If you’re planning your first trip to Paris, there are a few things you must see and do. Paris is my favorite city, and I’ve been lucky enough to have visited several times. It’s also where I set my soon-to-be-released second novel, A Magnificent Crime.
Planning your first trip to Paris? Here’s a list of ten things to see and do, for a classic Parisian experience:
It would be impossible for you to go to Paris and not see the Eiffel Tower, of course. You’ll catch glimpses of it constantly as you move through the city. However, for your first trip to Paris, you really should go up the tower, too. I recommend the stairs. (A shorter line-up, and a much more authentic experience!)
The Louvre is a city in itself, enormous and spectacular. Don’t even think about attempting to do the whole thing in one visit. Insider tip: skip the long lineup at the main entrance at the pyramid, and go in through the Porte des Lions entrance instead!
If you’re a Victor Hugo fan, this one is more or less mandatory. Hunchback of Notre Dame, anyone? Admiring the flying buttresses, gargoyles, and gothic windows of this architectural masterpiece is a must-do when in Paris. Bonus: it’s free (only the Tower and the Treasury charge entrance fees).
The Arc de Triomphe is a breathtaking monument to all the soldiers who fought and died for France in the French Revolution and the Napoleonic Wars. Whatever you do, do not attempt to cross the insane traffic circle that surrounds it. Get to it via the underground tunnel. If you weren’t so keen on climbing the Eiffel Tower, a mere 40 steps will take you to the top of the Arc de Triomphe. As for the Champs Elysees–feel free to stroll the broad sidewalks and window shop in the uber-expensive stores…but you might want to head somewhere a little off the beaten track for a more peaceful (and affordable!) cafe au lait or glass of wine.
If you’re an Impressionist fan, the Musee d’Orsay is a must see. The museum itself is spectacular, housed in an old Beaux-Arts train station on the Left Bank. And the masterpieces: Renoir, Monet, Degas, Cezanne, Manet, Seurat, Van Gogh … does it get any better than that?
This is my favorite place in Paris to sit and people-watch. Grab a crepe from one of the crepe stands (trust me) and settle yourself into one of the iconic green metal chairs and watch kids pushing toy sailboats across the circular pond, Parisians strolling the pathways on their lunch breaks, lovers canoodling on the lawns…it’s all good. And so very Paris.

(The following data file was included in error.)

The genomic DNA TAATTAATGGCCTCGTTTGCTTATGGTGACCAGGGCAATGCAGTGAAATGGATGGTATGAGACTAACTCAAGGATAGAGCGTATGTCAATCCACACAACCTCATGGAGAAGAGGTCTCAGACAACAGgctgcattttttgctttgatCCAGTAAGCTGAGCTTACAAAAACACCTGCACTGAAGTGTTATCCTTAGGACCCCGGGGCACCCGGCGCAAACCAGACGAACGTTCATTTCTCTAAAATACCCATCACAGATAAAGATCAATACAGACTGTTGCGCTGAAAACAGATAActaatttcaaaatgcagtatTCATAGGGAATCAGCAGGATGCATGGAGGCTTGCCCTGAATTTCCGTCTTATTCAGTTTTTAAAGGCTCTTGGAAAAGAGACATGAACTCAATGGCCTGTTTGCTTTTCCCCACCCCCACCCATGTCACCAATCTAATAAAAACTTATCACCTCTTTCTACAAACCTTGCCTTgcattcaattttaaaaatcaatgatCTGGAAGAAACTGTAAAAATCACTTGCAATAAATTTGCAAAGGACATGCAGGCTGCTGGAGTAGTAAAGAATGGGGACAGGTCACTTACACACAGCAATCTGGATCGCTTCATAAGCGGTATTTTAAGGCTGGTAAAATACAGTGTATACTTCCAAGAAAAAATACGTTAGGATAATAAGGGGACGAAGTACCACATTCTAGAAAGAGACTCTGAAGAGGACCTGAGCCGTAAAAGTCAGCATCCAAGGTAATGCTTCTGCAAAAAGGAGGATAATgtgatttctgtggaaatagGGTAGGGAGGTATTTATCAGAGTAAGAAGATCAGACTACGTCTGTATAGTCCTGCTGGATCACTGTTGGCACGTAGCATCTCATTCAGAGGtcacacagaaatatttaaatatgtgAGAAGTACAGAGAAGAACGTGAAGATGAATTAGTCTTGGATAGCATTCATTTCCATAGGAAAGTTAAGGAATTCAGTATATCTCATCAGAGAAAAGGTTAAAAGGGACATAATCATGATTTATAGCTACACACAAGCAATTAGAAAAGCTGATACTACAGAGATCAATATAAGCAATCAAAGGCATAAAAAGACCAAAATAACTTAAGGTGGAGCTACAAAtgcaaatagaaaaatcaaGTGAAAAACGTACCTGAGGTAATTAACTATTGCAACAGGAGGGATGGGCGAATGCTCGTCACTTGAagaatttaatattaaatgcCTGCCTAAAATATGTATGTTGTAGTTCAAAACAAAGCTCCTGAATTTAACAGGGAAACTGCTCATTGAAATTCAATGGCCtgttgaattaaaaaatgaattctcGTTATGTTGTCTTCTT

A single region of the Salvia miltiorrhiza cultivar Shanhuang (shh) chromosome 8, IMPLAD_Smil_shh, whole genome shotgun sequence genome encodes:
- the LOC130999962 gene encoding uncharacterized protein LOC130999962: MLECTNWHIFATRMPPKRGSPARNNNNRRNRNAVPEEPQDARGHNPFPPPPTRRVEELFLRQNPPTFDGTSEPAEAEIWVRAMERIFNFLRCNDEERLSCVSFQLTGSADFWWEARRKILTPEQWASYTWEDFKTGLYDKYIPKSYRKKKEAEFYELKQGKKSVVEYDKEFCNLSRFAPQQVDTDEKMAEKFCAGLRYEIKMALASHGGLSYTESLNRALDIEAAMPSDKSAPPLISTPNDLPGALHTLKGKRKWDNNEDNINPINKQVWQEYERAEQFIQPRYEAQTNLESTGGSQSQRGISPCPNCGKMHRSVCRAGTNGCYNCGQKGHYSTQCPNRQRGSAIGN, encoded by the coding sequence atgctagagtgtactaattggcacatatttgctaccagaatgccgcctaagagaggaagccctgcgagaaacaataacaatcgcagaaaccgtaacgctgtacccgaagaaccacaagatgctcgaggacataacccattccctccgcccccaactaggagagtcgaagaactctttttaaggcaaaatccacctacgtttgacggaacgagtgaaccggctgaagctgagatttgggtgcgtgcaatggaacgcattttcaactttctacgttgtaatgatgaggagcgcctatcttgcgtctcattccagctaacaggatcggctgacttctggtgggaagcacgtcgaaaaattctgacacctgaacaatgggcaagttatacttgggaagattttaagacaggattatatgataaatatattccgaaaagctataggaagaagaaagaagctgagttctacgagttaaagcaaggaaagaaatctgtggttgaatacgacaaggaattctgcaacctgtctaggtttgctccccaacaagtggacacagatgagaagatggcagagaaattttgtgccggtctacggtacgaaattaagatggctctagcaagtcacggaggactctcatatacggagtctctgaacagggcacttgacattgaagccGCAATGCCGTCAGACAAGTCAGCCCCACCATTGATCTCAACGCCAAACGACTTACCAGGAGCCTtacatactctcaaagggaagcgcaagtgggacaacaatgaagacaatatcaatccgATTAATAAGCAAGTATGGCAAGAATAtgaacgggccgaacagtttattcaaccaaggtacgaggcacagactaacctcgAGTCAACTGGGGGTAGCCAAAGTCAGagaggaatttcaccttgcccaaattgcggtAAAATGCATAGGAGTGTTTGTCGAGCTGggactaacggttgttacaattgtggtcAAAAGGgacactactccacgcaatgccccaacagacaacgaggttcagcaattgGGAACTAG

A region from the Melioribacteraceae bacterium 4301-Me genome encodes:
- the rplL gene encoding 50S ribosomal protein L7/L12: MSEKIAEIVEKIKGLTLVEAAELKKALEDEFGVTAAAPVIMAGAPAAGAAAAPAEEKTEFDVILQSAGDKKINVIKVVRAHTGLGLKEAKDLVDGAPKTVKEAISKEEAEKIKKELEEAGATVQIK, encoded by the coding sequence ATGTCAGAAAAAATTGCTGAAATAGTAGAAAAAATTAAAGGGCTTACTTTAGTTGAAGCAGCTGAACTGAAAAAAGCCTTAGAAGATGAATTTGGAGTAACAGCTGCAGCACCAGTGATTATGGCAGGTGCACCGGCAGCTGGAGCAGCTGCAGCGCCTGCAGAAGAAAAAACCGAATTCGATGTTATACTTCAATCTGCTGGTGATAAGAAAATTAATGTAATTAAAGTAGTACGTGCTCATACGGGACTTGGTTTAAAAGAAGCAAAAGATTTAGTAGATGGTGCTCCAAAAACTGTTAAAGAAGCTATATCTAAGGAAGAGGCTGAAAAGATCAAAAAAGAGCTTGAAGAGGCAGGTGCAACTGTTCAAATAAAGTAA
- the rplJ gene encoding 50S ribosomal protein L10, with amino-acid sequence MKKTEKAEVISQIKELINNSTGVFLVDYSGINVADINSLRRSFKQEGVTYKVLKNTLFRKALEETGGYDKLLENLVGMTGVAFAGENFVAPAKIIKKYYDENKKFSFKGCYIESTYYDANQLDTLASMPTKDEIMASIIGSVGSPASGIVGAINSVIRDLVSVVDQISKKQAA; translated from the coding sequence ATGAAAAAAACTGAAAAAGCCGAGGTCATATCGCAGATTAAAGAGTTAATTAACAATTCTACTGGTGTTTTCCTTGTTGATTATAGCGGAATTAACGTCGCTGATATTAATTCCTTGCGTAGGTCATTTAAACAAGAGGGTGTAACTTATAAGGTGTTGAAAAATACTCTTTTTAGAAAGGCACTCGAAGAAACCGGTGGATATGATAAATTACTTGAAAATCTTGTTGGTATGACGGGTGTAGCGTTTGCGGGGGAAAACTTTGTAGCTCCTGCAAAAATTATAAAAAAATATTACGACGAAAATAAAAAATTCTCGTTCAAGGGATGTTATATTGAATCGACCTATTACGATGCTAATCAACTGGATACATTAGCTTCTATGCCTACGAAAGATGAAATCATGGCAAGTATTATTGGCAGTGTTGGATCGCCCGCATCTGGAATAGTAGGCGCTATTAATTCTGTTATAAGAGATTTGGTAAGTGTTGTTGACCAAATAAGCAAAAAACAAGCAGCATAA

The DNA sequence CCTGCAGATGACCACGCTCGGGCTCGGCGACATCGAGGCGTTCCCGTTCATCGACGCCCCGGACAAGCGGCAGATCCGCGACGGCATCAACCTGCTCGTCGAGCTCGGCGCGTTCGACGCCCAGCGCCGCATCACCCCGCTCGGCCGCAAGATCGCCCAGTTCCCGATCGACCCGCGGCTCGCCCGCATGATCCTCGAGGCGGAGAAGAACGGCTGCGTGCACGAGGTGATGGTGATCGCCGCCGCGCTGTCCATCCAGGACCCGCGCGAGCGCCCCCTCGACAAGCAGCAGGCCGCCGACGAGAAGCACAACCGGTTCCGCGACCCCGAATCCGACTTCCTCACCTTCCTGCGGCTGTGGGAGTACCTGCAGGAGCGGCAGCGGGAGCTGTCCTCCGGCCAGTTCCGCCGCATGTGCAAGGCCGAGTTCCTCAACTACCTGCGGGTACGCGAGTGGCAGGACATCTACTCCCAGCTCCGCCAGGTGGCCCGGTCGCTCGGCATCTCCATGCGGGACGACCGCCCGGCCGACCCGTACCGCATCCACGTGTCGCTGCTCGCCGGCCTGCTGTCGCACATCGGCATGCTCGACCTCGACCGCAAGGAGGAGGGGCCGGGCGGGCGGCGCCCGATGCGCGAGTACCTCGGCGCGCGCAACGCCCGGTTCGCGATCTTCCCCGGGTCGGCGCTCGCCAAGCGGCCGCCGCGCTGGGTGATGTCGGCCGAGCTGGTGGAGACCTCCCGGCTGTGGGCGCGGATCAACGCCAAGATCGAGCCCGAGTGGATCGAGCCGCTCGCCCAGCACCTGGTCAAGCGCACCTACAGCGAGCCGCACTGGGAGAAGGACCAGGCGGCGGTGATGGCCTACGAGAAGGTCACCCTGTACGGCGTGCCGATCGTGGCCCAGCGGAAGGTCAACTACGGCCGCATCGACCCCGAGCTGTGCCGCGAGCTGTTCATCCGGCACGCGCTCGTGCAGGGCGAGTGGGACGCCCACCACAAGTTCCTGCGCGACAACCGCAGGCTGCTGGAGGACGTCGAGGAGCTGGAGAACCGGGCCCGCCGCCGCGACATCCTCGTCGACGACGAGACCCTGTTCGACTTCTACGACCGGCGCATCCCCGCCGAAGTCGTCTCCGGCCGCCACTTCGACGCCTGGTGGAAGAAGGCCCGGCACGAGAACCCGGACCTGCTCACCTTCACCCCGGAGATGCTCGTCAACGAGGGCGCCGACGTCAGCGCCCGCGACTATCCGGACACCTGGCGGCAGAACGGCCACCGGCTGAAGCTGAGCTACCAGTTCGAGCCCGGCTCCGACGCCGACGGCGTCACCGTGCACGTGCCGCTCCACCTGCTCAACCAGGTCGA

The Latin Quarter, on the Left Bank, is the perfect counterpoint to the broad avenues and big monuments of the Right Bank. It’s a rabbit warren of cobbled streets, filled with old bookshops, cafes, and restaurants catering to every international cuisine you can think of. If you’re like me, you could spend many hours wandering here and never feel bored.
There are many gorgeous bridges that span the Seine, and when you’re in Paris you will undoubtedly end up traveling over many of them as you crisscross the city. They each have their own personality and history. The Pont des Arts stretches between the Louvre and the Institut de France. As a pedestrian-only bridge, it’s teeming with people: buskers, students, artists, and musicians. In recent years, the love lock phenomenon has given this famous bridge a whole new look. It glimmers with the padlocks of thousands of couples who have engraved their names on a lock, attached it to the railing, and thrown the key into the Seine.
The river Seine flows through the heart of Paris. It’s the whole reason Paris is there, and has been the defining feature of the city for two thousand years. So what better way to see Paris, than from a boat gently gliding up and down the river? A tour guide will announce sights of interest as you ply the waters, and though it may sound a little tacky, you will experience a different view of Paris than the one you get on foot.
Montmartre is another wonderful neighborhood in which to wander–quirky and old, with a colorful history that’s artsy, bohemian, and more than a little dodgy. Think Moulin Rouge, artists’ communes, and absinthe. Today it’s more tame, and an evocative place to explore. The white-domed Sacre Coeur Basilica rises above it all on top of the hill. The dome is open to tourists and gives a breathtaking vista of the city of Paris.
So there you have it. Admittedly, these ten sites are the some of the most popular things to see in Paris. Which, for many of them, means one thing: mobs of tourists! But I have to say, they’re popular for good reason–they’re amazing, and not to be missed.
Still, for a complete Parisian experience, you really should explore some of the less touristy spots. If you’re planning to stay in Paris for more than a couple of days (which I highly recommend), you’ll be able to see some of the hidden charms of Paris. Stay tuned, I’ll be making a list of my secret picks next!
No plans for Paris anytime soon? For a little vicarious trip to the City of Lights, might I suggest…my new book? (Just sayin’…)
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